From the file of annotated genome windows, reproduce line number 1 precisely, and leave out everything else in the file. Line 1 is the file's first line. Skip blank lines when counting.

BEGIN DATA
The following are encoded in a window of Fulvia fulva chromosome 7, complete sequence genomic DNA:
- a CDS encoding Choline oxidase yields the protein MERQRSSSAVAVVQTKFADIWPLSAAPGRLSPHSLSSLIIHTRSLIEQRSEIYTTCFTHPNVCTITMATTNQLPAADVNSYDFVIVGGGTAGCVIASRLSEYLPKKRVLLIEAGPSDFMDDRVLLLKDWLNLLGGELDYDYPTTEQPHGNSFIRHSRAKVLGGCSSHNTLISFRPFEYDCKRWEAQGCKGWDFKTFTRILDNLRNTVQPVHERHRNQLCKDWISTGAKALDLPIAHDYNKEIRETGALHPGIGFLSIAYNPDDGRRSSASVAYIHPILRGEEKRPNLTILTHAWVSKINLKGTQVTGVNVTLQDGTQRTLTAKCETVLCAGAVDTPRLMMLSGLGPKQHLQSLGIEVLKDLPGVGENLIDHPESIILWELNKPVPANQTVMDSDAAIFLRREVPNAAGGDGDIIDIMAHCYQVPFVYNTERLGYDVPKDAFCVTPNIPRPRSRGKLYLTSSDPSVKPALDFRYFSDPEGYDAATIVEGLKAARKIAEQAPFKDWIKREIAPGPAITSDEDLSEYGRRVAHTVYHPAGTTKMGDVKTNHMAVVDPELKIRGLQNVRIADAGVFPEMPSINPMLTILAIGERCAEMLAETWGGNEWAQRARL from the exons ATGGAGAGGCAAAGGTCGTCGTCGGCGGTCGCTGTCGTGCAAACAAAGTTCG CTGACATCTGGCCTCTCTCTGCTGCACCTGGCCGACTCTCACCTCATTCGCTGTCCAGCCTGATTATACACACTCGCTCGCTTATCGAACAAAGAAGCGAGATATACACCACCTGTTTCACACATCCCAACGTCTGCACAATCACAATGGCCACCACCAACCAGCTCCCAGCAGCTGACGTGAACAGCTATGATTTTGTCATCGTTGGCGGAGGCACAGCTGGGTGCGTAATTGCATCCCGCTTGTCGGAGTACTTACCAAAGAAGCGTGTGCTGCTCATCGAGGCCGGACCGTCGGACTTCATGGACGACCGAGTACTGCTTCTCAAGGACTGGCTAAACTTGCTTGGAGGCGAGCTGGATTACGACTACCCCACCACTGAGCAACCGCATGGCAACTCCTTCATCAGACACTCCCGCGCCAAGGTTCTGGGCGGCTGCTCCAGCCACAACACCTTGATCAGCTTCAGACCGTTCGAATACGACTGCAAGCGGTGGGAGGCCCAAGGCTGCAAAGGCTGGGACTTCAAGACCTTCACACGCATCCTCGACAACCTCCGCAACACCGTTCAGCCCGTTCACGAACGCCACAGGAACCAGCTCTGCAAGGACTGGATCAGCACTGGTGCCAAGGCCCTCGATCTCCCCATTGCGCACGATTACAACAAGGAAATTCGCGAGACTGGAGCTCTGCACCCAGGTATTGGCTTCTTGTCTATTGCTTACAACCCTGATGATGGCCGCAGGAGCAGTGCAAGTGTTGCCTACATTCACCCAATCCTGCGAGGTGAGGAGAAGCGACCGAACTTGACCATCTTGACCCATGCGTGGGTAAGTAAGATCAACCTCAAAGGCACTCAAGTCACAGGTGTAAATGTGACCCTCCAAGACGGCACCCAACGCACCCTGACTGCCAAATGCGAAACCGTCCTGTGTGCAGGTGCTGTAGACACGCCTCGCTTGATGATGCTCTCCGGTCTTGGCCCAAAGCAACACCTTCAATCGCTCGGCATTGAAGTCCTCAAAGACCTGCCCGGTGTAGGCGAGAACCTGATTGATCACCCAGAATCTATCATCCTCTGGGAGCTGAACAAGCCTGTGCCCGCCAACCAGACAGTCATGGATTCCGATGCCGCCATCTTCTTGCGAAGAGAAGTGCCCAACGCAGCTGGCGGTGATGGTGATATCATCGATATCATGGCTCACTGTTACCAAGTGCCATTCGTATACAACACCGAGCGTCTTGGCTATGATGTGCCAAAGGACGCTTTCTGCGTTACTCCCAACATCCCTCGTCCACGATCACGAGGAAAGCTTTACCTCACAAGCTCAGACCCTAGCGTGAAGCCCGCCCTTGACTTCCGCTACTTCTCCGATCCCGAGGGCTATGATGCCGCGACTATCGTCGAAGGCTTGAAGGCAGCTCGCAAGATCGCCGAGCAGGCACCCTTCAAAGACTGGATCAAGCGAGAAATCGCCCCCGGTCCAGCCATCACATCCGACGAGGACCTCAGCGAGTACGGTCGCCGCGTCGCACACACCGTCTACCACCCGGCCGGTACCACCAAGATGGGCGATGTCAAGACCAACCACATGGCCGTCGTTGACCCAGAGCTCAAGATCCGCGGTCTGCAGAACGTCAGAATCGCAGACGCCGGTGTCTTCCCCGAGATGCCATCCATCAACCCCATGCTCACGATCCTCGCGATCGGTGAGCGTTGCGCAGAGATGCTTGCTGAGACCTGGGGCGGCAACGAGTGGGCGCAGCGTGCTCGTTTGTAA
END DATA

The following are encoded in a window of Fulvia fulva chromosome 7, complete sequence genomic DNA: